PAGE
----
Thursday, 25 March 2010

Property Porn

I love me a good Property porn moment. You know those shows when people buy a wreck in the depths of some foreign countryside and then have do it up (with inevitable dramas) to a beautiful house and then proceed to live the good life with their peach orchards and free range chickens. Grand Designs is one of my favourite shows of all time, but any of them will do really.

Since we've been in Bosnia I've been approached by countless TV companies and journalists all wanting to do a similar show in Bosnia. Because, in case you've missed it, Bosnia is apparently the latest property hot spot. Bargains a-plenty to be had. Don't balk at the Balkans as a recent Sunday Times Property section article had it.

Now Bosnia is a wonderful country. It is beautiful, spectacularly so. There are snow-capped mountains, with great skiing and cool, emerald green rivers. There are untouched forests, river gorges, wonderful hiking and mountain biking opportunities (if you are interested in taking a holiday here then have a look at GreenVisions who organise excellent tours). It is very close to the Adriatic Sea and even has its own 12km stretch of coast line near Dubrovnik. The legacies of the Ottoman and Austro-Hungarian Empires have left some very attractive cities, full of culture. The people are fabulous; funny, irreverent, generous to a fault and full of life. The weather is great, hot, dry summers full of swimming in lakes, barbeques and outside activities. Proper, cold winters with snow, skiing, ice-skating and excellent hot chocolate. It is the perfect place for a Property Porn style programme.

Except it isn't. I wouldn't buy a property in Bosnia. I love the country, I love the people. I've been to a few of this type of house and they are wonderful. But there are many, many factors which would stop me from investing huge amounts of my personal money into a stone farmhouse ruin of a dream.

1. The political situation. Headlines from British Newspapers saying that Bosnia is on the brink of war are probably overblown. Certainly no one I know here seriously expects that the country is going to descend into full-scale conflict again. But, the political situation is here is tense. Very tense. They have been quiet over the winter, but with elections later this year and the nationalists gearing up to try and scare the local population into voting for them, I certainly wouldn't say that it was stable. There is a very real possibility of some isolated violence over the next couple of months.

2. The Bureaucracy: Regular readers of this blog will know how much time, energy and pure levels of pain is taken up dealing with the Bosnian bureaucracy. Really, it is the true definition of purgatory. The extent of the Catch 22 that ensnares unsuspecting victims is jaw dropping. Not to mention expensive. For example, to temporarily import our car we have had to put up a £3000 bank guarantee. This is to ensure that we don't sell it whilst we are here. If we wanted to permanently import it, we would have to pay that amount of money. You can't buy a car here unless you have a residency visa. The police are cracking down on foreigners who live here on their tourist visas, just popping over the border every three months to keep in current. They need to; it is an obligation for them to do so if they want to continue along the road of EU membership.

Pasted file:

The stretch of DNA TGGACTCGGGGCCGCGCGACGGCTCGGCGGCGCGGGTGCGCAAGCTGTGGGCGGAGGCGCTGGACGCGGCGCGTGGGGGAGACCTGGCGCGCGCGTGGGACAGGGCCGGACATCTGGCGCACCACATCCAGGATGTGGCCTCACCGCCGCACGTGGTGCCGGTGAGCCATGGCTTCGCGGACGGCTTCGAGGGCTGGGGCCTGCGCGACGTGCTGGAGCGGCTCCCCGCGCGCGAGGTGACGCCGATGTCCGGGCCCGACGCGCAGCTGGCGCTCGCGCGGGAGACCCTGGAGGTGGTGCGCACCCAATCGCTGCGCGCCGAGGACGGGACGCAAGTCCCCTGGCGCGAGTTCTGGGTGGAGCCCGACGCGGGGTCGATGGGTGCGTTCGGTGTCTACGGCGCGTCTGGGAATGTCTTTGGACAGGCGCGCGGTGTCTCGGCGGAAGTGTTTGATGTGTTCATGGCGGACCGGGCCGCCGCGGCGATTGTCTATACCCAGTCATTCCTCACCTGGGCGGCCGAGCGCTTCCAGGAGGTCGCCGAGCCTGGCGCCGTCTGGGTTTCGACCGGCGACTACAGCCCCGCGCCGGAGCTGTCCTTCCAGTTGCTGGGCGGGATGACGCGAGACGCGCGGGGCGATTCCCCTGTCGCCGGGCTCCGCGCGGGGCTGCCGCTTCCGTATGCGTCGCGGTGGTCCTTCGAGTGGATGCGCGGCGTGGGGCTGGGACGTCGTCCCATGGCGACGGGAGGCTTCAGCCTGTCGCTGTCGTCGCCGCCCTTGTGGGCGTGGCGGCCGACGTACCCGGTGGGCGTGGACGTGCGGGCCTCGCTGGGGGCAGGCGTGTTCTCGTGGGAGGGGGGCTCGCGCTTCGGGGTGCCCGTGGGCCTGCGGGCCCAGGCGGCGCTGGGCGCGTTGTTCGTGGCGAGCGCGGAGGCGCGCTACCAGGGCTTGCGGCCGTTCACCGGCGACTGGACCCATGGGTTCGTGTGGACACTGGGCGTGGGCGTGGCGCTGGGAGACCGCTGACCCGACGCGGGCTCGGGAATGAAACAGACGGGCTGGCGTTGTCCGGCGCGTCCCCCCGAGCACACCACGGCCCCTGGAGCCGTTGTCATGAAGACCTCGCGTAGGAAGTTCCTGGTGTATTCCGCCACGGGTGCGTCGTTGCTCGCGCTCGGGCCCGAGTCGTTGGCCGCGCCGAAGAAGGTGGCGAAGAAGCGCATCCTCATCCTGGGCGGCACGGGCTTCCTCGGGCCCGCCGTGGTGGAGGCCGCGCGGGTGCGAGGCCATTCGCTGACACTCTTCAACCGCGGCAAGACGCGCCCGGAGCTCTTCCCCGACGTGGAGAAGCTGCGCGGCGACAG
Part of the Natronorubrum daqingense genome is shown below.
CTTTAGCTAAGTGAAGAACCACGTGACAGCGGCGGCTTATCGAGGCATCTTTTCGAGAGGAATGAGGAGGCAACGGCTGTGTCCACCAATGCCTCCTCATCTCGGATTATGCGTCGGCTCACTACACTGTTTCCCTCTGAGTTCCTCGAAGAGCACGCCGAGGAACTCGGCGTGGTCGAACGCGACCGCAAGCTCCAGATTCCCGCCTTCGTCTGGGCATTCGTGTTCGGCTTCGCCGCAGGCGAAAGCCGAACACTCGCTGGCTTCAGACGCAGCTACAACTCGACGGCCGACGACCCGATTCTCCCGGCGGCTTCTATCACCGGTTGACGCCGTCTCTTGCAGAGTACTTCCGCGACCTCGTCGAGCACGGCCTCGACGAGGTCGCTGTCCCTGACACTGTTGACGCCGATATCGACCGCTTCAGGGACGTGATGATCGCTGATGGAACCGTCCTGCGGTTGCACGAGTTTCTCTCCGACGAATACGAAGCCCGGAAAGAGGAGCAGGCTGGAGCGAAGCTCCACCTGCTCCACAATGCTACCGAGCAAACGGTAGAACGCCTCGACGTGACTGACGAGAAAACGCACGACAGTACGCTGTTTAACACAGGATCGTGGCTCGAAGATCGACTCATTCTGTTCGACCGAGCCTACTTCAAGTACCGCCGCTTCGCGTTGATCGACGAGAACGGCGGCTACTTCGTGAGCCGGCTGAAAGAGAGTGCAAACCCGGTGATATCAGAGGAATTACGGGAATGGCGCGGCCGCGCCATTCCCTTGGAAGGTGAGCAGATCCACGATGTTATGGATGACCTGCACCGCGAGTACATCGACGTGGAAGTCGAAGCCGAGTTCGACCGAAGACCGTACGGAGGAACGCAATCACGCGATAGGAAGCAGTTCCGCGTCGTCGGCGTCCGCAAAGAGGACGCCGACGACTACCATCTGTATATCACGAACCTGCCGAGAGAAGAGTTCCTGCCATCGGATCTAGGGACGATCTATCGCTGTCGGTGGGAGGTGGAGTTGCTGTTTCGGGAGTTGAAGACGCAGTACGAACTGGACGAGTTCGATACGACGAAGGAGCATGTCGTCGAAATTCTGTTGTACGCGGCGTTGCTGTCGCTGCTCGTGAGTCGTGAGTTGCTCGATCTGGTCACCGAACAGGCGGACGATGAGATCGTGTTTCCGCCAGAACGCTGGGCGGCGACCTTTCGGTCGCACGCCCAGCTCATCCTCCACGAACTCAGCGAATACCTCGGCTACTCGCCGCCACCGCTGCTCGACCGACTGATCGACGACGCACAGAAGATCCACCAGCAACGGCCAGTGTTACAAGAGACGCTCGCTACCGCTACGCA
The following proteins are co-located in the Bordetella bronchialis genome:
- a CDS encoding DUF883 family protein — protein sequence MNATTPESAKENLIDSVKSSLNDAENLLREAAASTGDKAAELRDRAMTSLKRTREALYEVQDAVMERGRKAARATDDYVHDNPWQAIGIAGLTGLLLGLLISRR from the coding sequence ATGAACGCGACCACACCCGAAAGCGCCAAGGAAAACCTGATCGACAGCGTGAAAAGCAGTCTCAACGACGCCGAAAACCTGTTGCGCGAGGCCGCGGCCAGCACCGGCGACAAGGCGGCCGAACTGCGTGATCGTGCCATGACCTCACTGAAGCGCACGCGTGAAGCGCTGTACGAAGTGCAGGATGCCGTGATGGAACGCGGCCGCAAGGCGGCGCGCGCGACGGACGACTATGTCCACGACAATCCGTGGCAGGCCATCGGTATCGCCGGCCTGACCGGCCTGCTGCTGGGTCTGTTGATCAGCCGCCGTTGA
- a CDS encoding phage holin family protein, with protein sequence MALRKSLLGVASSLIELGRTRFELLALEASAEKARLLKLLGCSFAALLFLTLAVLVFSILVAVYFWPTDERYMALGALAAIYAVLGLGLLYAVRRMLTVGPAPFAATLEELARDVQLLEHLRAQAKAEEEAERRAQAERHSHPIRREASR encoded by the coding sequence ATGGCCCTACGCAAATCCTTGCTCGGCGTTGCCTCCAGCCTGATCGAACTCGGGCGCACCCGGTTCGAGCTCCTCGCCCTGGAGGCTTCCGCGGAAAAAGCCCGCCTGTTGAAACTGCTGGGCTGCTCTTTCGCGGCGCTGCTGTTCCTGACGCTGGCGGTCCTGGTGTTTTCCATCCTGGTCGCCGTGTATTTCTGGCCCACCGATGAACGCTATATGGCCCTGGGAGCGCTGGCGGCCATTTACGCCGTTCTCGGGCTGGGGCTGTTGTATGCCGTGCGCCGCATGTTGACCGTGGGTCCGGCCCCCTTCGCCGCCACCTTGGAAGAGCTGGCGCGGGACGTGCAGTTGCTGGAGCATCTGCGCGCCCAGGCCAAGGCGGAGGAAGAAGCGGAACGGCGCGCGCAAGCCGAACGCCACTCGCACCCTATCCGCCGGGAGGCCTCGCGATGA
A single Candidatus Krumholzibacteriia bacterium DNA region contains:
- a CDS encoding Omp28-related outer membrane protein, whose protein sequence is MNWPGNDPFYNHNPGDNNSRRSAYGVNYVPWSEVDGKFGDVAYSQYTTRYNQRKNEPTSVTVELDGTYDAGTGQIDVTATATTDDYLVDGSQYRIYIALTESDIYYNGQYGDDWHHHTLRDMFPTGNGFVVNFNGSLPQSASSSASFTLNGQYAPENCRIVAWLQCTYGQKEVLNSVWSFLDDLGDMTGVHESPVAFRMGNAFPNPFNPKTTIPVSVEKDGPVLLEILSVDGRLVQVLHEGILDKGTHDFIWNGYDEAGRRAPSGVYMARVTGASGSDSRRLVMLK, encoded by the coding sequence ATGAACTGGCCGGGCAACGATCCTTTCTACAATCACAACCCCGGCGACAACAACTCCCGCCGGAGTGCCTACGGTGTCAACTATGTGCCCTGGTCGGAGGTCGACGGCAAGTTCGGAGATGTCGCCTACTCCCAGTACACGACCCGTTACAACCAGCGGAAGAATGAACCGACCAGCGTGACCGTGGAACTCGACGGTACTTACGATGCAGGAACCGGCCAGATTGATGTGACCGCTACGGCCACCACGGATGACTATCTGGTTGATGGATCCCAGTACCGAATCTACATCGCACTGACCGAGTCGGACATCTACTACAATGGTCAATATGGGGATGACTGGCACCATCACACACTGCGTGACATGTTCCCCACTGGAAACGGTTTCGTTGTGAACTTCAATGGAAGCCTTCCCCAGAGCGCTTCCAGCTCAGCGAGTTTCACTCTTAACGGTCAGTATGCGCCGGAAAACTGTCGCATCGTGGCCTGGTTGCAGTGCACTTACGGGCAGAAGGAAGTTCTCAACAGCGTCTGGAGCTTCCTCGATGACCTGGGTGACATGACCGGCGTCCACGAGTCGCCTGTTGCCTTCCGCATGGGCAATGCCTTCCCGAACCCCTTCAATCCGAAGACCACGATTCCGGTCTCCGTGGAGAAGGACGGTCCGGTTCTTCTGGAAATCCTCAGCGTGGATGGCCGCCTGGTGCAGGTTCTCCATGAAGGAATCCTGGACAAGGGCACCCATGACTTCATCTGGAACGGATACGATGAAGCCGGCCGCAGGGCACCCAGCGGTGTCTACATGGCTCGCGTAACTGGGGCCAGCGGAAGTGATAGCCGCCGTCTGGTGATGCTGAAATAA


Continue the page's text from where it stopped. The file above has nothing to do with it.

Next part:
3. Mines: Landmines were a common feature of the Bosnian war. There have been many areas that have been cleared. Many areas have not. Many of the areas that would be most attractive for potential property buyers (e.g. the areas close to the Croatian coast line) were extensively mined during the war. As a totally random aside, apparently the mines, which have meant that many of the forests and wilder areas of the country have been totally untouched for the past 20 years or so, have been brilliant for the wildlife. Whilst the odd bear or wolf may get blown up, the total lack of mans interference in these areas has led to real benefits for these creatures. I find that fascinating.

4. Planning: Planning has not really been a big feature of the Bosnian development of cities and industry so far. This is changing (Tuzla being very proud of the fact that it has recently bought in some form of planning system to try and create zones for industry rather than the hotch potch that is prevalent now). But, as it stands, a factory can be built almost anywhere. Someone can build a house right on the border line of their property, over looking gardens, looking straight into windows. No one here blinks an eye at that, but coming from a good English 'my home is my castle', I find it a touch unnerving.  I should probably also mention that even if planning laws were implemented, it probably wouldn't stop someone who had the right connections and enough money from totally circumventing them if they wanted to, respect for the rule of law not being what it ought to be at all levels. So, I would be very worried that my Bosnian dream property might find itself right next to a cement factory and there would be nothing that I could do about it.

5. Property Title: As mentioned above, respect for the rule of law isn't as strong in Bosnia as it might be. The issue of property title is also relevant. During the latest war, half the population were displaced. Some have returned. Some haven't. There was a fairly rigorous return of property programme, but I'd not have total confidence that no one else would have claim to that property that was being sold. It is also worth remembering that Bosnia used to be a Communist country, and title to property was not always clear cut.



There are a number of other things that I would worry about. I do find it particularly telling that most of these Property Porn programmes, so keen to sell Bosnia as the next property hotspot, have never actually been to the country. I also find it very revealing that most of the people who have bought here are married to Bosnians or, at the very least, speak the language.